I’m sure I’m going to ruffle some feathers with this series but here goes nothing:
Have you ever seen this workout or any of these workouts and seen it called ‘speed training’:
5-6x200m @goal pace. Rest: 45 seconds
4x400m @2-3 seconds faster than race pace. Rest: 2-3 minutes
4x400m @goal pace. Rest: 15-20 seconds
4-5x800m @5 seconds faster than race pace. Rest: 6 minutes
If you have seen these workouts then you know exactly how tough they are and how taxing they can be on the body and mind if you don’t make the goal pace times. But I have also seen these workouts labeled as ‘speed training’! Sorry to burst anyone’s bubble here, but that is NOT speed training! Just because you run really really super duper fast and faster than normal doesn’t mean that it has anything to do with speed.
Speed is defined as the ability to make body parts move through a given range of motion in the least amount of time. Speed is part of the ATP system which is called “free” energy and that free energy only last 4-7 seconds (maybe 8 if you’re lucky) and it includes a high intense effort for those 4-7 seconds that is not hindered by fatigue and bad technique. Speed is also part of the Anaerobic Alactic Energy System; meaning without oxygen for fuel for the muscles and without lactate. So the Anaerobic Alactic Energy System doesn’t use oxygen to fuel muscular activities and does it without the buildup of lactate but instead uses the free energy, ATP+CP, adenosine triphosphate+creatine phosphate, and is restored just by resting for long periods of time. Simple enough? Of course it’s not, it’s science! Still with me so far? Of course you’re not, it’s science!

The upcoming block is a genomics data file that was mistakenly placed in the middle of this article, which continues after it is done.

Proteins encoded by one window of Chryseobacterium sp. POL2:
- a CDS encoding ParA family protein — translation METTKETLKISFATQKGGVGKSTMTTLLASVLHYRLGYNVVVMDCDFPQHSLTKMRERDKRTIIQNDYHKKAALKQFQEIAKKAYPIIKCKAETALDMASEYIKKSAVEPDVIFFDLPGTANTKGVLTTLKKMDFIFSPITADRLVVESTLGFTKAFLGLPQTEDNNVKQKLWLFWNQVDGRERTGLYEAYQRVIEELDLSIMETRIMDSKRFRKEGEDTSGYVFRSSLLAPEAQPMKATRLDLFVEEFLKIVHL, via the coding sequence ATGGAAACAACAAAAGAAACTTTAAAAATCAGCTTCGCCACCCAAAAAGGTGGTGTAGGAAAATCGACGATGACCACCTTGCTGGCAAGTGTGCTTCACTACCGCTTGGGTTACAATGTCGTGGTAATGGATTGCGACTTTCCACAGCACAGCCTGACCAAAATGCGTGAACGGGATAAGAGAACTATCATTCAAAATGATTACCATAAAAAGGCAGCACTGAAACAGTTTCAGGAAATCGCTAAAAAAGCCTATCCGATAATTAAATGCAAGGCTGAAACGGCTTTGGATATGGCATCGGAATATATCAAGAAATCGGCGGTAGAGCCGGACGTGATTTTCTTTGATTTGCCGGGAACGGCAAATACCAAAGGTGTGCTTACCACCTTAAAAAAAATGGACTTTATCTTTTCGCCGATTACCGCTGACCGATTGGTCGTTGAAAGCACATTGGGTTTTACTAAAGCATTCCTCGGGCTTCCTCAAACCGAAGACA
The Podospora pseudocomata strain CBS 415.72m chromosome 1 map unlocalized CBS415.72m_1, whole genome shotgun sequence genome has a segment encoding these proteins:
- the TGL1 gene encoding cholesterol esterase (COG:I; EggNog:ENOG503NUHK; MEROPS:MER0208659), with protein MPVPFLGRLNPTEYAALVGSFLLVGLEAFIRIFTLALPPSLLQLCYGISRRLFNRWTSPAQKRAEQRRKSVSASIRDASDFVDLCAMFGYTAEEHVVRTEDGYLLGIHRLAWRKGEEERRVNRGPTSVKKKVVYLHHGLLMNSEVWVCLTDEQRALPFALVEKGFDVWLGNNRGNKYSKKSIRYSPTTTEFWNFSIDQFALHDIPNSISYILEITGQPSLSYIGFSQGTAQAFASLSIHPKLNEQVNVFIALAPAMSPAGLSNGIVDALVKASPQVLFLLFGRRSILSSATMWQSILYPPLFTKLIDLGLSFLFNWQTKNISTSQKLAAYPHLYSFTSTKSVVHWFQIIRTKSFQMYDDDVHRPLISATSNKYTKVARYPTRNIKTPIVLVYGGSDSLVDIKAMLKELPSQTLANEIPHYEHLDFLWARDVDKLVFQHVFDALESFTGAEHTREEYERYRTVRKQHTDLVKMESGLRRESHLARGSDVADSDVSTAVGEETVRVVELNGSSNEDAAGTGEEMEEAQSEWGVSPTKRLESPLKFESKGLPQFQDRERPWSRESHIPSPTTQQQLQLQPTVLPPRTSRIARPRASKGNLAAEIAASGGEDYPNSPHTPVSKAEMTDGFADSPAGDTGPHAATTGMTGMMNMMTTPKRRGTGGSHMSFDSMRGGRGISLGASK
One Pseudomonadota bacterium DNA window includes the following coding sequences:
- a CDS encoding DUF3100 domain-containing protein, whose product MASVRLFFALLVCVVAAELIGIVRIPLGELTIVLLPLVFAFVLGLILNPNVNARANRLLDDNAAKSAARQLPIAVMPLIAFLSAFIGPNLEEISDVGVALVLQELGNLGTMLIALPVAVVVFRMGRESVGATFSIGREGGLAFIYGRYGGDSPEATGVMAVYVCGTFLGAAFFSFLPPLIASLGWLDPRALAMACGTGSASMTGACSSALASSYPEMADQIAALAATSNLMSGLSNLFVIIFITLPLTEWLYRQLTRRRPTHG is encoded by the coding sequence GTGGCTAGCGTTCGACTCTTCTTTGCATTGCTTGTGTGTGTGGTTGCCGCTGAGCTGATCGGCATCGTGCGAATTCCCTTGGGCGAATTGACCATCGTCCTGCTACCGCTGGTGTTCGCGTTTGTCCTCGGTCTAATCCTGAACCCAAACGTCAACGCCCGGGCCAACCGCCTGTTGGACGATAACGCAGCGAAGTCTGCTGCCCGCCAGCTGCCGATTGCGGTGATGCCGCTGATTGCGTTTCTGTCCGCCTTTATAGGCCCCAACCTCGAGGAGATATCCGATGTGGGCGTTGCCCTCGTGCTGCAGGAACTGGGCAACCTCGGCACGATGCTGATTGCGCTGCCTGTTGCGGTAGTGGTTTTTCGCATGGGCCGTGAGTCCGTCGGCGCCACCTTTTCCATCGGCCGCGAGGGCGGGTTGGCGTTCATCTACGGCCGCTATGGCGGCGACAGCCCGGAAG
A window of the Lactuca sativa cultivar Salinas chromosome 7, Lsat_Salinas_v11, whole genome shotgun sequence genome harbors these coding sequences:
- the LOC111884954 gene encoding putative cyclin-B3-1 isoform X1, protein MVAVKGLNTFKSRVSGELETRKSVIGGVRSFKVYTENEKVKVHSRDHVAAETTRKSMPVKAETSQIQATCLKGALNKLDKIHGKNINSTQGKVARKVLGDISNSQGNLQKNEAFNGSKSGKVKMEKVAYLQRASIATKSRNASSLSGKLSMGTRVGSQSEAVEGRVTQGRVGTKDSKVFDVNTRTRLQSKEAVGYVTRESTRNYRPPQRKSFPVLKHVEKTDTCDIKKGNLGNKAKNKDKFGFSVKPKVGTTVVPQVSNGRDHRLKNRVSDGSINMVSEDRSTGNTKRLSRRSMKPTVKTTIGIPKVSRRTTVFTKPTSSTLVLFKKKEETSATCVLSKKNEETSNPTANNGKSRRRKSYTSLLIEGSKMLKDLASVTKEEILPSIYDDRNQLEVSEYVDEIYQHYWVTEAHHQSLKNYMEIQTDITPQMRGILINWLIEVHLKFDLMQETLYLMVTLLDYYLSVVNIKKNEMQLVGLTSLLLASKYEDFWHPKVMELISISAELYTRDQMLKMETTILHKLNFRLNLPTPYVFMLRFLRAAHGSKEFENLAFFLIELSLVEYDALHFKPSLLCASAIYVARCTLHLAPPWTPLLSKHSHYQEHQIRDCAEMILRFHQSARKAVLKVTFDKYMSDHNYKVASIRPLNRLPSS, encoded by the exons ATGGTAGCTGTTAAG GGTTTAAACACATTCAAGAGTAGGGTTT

Okay, now, go back and look at those workouts and I want you to tell me which of those workouts will last between 4-7 seconds at high intense (all out) effort with full recovery meaning recoveries of 8 minutes at least? Oh don’t worry, I’ll wait…… (cue the Jeopardy music)
Let me guess…the answer is…E! None of the above right! You got it! Now even though those workouts aren’t considered speed training they are considered something right? Of course they are. When you see a set pace for a number of reps for a length of distance then start to think about Tempo. Tempo is part of the Aerobic Energy System; meaning oxygen fuels the muscles and can do so for a very long time so long as the runs are at a low intensity. The workouts above are a different category such as race modeling and even touching on Special Endurance 1 or 2 but the rest times don’t line up with what’s needed to achieve quality runs so those workouts look like they just make athletes vomit honestly and they look like they do a great job of doing that!!!
Tempo running is a great way to build a solid foundation on which all specific intense work can be built. Tempo is broken up into 3 categories: Continuous Tempo (general endurance), Extensive Tempo and Intensive Tempo. Continuous is just that; continuous with a steady state of running at a low intensity for a long period of time such as 25-40 minutes of steady running or 30 minutes of fartlek work (run, jog combo’s).
Extensive Tempo is between 60-80% intensity and is usually used to help the muscles recover and help assist the muscles in the removal of lactic acid. These runs are done at the beginning of the training periods during the training week with high volumes of runs, over 100-200-300 even 400 meters in length with short recovery at a moderate pace.
Intensive Tempo is borderline Speed Endurance in that the intensity is 85% and up. The quality of the run is the focus of this tempo and the reps are kept low, usually 6-12 reps, and the volume isn’t very high, anywhere from 600-800m total.
Later I will give more examples of each Tempo so that you can see which is which and where to use each Tempo and what it does for you.
Continue in knowledge my friends!